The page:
Fantasy State of the Position: Shortstop

The shortstop position has historically been the weakest in fantasy baseball, but despite the top two players at the position being incredibly injury prone, shortstop is actually a pretty deep position for 2014. I have Boston Red Sox elite prospect Xander Bogaerts at 11th overall in my personal rankings and I would be more than happy to start him at shortstop in a 10-team league. While the top two hitters at the position, Hanley Ramirez and Troy Tulowitzki, are two of the best hitters in baseball, I’ll let some other team take on the injury risk come draft day.

After Tulo and Hanley is Jose Reyes, another injury prone shortstop. I will most likely avoid these three players altogether. Jean Segura is the first shortstop off the board to target, as he looks to be developing into a younger version of Jose Reyes. Unfortunately, everyone else feels the same way as Segura is currently being draft at pick No. 28 with Reyes going at pick No. 34 according to NFBC ADP. While Segura may not repeat his breakout season from 2013, he should continue to hit the ball with authority and steal plenty of bases. Segura slowly broke down as the year went on last year, posting declining OPS marks in every consecutive month of the season. He certainly is not the .900+ OPS player he was in April and May, but he is also not the sub-.600 OPS player he was in August and September. With all things equal, I would still rather have the track record of Jose Reyes rather than the risk of Jean Segura.

Ian Desmond is going a couple picks later than Reyes at pick No. 36 and he seems like the safest bet among the first five shortstops. Desmond has become a 20/20 lock with a solid batting average in a strong lineup. You really can’t go wrong drafting Ian Desmond considering the inherent risk associated with the four shortstops ahead of him.

After Desmond there are two players who derive most of their value from racking up steals. Elvis Andrus had a bounce back season last year, stealing 42 bases to go along with a .271 batting average. What really bumps up his value is being in the Texas lineup, which resulted in 67 RBI. His batting average and RBI totals have been consistent the past three years but the difference between 2012 and 2013 was a stolen base total that doubled. At 25-years-old there is no reason to expect a decline in his skills so Andrus should be able to repeat his production and will only be an anchor in the home run department.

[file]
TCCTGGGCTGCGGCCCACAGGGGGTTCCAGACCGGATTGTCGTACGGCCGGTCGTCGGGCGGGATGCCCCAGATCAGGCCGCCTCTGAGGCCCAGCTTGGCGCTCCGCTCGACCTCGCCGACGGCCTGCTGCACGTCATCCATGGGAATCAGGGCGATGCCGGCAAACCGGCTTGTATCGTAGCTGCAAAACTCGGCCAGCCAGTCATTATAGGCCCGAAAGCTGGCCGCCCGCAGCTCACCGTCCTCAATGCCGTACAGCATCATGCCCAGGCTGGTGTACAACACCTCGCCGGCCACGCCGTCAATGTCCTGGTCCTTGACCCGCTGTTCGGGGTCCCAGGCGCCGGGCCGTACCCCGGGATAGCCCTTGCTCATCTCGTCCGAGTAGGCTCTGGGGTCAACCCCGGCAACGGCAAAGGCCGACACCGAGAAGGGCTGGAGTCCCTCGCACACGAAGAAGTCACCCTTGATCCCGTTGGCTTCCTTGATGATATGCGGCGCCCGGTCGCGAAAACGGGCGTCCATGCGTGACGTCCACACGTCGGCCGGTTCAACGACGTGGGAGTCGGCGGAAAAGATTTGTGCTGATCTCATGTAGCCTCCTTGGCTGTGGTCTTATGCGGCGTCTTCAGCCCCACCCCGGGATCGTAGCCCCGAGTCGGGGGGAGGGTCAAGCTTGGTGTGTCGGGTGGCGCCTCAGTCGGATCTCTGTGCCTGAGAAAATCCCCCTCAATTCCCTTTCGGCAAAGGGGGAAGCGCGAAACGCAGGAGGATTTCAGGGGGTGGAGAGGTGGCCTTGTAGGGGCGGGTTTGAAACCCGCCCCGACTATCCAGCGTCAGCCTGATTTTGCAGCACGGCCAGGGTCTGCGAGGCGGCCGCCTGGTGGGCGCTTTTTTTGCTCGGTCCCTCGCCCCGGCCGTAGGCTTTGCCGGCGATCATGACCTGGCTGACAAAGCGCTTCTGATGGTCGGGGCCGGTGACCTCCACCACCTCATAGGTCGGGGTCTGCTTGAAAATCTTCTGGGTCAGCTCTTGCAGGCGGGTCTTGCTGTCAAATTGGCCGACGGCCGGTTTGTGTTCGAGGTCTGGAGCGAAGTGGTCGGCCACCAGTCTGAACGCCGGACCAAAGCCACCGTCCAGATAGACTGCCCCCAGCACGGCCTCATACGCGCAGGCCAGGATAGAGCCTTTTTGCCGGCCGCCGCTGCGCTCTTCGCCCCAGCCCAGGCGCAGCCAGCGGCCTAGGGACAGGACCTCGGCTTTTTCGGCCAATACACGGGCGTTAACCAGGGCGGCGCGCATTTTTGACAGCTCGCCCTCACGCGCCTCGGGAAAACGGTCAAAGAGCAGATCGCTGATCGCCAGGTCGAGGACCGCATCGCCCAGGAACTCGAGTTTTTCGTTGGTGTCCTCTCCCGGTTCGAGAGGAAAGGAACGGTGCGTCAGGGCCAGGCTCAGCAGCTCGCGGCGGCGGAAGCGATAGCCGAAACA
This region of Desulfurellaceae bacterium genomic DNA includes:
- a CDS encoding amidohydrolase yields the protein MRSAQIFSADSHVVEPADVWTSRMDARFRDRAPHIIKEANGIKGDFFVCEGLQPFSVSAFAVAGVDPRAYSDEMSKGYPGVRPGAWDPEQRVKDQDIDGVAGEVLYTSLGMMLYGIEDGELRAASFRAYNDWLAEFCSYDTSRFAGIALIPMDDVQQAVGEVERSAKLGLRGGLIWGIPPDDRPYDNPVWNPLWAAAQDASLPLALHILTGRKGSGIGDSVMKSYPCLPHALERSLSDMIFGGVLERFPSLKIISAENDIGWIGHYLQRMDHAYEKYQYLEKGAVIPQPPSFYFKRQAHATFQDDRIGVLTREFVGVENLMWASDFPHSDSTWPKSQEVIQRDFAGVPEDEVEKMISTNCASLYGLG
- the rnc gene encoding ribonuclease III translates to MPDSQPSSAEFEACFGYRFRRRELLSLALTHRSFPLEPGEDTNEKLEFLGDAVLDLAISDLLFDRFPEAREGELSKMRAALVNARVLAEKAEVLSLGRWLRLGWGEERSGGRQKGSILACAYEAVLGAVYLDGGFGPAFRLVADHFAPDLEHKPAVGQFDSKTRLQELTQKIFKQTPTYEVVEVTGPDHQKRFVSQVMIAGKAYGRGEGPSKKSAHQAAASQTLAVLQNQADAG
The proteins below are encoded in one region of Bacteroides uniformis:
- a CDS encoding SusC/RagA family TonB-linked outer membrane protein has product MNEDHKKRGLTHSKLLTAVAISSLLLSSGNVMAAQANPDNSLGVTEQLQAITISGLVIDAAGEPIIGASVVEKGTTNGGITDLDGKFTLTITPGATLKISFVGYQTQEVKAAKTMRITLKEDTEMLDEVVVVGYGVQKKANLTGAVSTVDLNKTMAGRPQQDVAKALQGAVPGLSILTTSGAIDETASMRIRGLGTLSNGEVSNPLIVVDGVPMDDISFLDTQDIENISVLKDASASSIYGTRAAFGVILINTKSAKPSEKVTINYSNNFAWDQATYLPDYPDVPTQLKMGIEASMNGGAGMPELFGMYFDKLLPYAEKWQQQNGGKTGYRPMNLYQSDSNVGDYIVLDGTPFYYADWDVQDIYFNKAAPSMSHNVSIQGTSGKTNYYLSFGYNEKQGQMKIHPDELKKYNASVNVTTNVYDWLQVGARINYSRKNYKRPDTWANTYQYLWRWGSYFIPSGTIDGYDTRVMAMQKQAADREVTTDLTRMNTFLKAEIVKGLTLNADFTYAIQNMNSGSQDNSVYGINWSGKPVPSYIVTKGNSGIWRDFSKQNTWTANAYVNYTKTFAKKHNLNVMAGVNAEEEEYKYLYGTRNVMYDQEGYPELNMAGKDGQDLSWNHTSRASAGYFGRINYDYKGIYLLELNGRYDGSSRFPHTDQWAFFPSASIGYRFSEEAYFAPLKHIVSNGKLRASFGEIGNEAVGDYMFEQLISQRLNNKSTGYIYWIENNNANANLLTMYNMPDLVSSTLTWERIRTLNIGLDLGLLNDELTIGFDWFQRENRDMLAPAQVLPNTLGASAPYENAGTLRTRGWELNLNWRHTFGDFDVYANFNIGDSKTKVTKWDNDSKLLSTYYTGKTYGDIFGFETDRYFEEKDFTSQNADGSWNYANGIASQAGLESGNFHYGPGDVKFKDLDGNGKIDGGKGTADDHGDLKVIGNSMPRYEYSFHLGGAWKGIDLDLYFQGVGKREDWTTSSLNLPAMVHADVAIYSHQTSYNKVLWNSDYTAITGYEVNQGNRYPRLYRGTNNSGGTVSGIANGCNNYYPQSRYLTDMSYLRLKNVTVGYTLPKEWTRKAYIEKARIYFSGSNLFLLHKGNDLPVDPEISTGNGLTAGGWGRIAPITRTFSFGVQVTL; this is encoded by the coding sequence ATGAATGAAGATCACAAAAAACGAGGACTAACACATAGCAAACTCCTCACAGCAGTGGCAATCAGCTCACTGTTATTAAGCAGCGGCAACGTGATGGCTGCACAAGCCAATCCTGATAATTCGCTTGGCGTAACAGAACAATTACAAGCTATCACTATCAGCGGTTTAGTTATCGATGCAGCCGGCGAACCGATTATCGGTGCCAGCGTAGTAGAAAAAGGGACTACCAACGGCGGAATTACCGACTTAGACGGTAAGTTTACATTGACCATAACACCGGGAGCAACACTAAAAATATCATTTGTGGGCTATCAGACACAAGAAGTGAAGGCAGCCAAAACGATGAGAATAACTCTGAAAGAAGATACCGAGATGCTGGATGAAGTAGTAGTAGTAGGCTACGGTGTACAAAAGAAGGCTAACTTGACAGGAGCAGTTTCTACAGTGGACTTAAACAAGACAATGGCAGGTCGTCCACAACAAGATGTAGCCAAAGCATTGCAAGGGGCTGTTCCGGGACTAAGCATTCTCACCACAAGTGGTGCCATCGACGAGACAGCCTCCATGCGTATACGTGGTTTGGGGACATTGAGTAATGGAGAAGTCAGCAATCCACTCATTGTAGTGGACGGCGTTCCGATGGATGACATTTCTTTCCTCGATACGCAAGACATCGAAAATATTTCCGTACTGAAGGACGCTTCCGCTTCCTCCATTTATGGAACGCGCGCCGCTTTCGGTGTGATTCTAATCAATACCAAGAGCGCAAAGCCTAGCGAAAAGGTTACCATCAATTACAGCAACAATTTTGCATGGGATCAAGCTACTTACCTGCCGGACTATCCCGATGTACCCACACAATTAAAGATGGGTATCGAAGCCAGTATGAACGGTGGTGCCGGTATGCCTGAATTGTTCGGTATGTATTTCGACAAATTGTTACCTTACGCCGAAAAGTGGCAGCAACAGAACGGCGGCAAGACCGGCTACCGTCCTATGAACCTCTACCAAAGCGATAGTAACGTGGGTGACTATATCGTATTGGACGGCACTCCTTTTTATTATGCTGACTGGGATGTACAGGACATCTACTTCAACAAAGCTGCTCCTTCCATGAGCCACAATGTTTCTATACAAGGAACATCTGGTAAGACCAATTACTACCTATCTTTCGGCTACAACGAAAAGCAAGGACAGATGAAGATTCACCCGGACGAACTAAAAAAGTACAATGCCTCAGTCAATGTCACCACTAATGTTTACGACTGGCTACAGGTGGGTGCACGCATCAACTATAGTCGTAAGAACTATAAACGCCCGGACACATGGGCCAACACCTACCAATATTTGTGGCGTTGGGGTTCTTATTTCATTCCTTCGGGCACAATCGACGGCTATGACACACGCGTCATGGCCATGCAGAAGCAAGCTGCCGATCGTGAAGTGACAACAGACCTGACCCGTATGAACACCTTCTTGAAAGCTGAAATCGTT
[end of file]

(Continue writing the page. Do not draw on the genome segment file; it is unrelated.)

Everth Cabrera has even more speed than Andrus with 37 stolen bases in just 381 plate appearances last year, before having to serve a 50-game suspension for his involvement in the Biogenesis scandal. Cabrera has the potential for 50+ steals but his RBI total will pale in comparison to Andrus. If Cabrera can make up for his lack of RBI with 15-20 more stolen bases, he may be a much better investment than Andrus. Currently, Elvis Andrus has an ADP of No. 52 while Everth Cabrera is being taken with the 80th pick.

Going ahead of Cabrera is Ben Zobrist at pick No. 77 and I can understand why, as consistency counts for a lot in a 162-game season. However, I think that is just too early to take Zobrist considering the options still on the board. Alexei Ramirez has reinvented himself as a base stealer, following up a 20-steal campaign in 2012 with a 30-steal season last year. Ramirez plays in one of the best hitter’s parks in the league and can still flirt with double digit home runs. He is not a bad option at his average draft position of 149. Starlin Castro killed more than a few fantasy teams with his implosion a year ago, but the Cubs shortstop will be just 24-years-old this season and still has 15 HR, 30 SB, .300 BA potential. His ADP of 120 seems about right, but could return a lot of value for those who take the risk.

When talking about upside potential, no one has more than Xander Bogaerts. The Red Sox phenom tore through the minor leagues, hitting .311/.407/.502 in Double-A last year before being promoted to Triple-A and doing more of the same. Bogaerts was then called up at the end of August last year and played a role in the Red Sox World Series run. According to Baseball America, “Bogaerts has the offensive potential to be an all-star at any position.” BA also grades out the 22-year-old with “plus-plus raw power.” That is pretty much all you need to know about Xander Bogaerts. He is being taken on average with the 161st pick of the draft and I will have no problem taking him a few rounds early if necessary.